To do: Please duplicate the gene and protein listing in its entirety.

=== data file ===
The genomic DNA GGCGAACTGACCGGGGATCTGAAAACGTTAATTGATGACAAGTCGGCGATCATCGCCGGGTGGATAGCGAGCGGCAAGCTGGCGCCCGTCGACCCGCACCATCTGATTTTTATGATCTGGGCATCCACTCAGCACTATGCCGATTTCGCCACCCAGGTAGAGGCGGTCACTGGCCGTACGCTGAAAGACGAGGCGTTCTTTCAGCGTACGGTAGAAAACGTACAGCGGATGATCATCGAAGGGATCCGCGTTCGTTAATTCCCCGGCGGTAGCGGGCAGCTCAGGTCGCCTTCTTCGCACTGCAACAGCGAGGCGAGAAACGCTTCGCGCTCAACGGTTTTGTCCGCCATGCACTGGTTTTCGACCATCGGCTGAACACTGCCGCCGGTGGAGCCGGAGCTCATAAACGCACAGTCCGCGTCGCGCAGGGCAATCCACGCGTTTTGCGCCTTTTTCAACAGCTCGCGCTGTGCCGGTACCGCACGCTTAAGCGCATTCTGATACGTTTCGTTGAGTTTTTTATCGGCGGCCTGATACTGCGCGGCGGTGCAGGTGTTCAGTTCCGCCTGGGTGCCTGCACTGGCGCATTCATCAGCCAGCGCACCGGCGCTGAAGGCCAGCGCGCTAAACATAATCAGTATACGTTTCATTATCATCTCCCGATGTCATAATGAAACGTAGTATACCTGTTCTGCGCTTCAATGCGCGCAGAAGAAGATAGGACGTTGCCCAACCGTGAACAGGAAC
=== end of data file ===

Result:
The genomic DNA GGCGAACTGACCGGGGATCTGAAAACGTTAATTGATGACAAGTCGGCGATCATCGCCGGGTGGATAGCGAGCGGCAAGCTGGCGCCCGTCGACCCGCACCATCTGATTTTTATGATCTGGGCATCCACTCAGCACTATGCCGATTTCGCCACCCAGGTAGAGGCGGTCACTGGCCGTACGCTGAAAGACGAGGCGTTCTTTCAGCGTACGGTAGAAAACGTACAGCGGATGATCATCGAAGGGATCCGCGTTCGTTAATTCCCCGGCGGTAGCGGGCAGCTCAGGTCGCCTTCTTCGCACTGCAACAGCGAGGCGAGAAACGCTTCGCGCTCAACGGTTTTGTCCGCCATGCACTGGTTTTCGACCATCGGCTGAACACTGCCGCCGGTGGAGCCGGAGCTCATAAACGCACAGTCCGCGTCGCGCAGGGCAATCCACGCGTTTTGCGCCTTTTTCAACAGCTCGCGCTGTGCCGGTACCGCACGCTTAAGCGCATTCTGATACGTTTCGTTGAGTTTTTTATCGGCGGCCTGATACTGCGCGGCGGTGCAGGTGTTCAGTTCCGCCTGGGTGCCTGCACTGGCGCATTCATCAGCCAGCGCACCGGCGCTGAAGGCCAGCGCGCTAAACATAATCAGTATACGTTTCATTATCATCTCCCGATGTCATAATGAAACGTAGTATACCTGTTCTGCGCTTCAATGCGCGCAGAAGAAGATAGGACGTTGCCCAACCGTGAACAGGAAC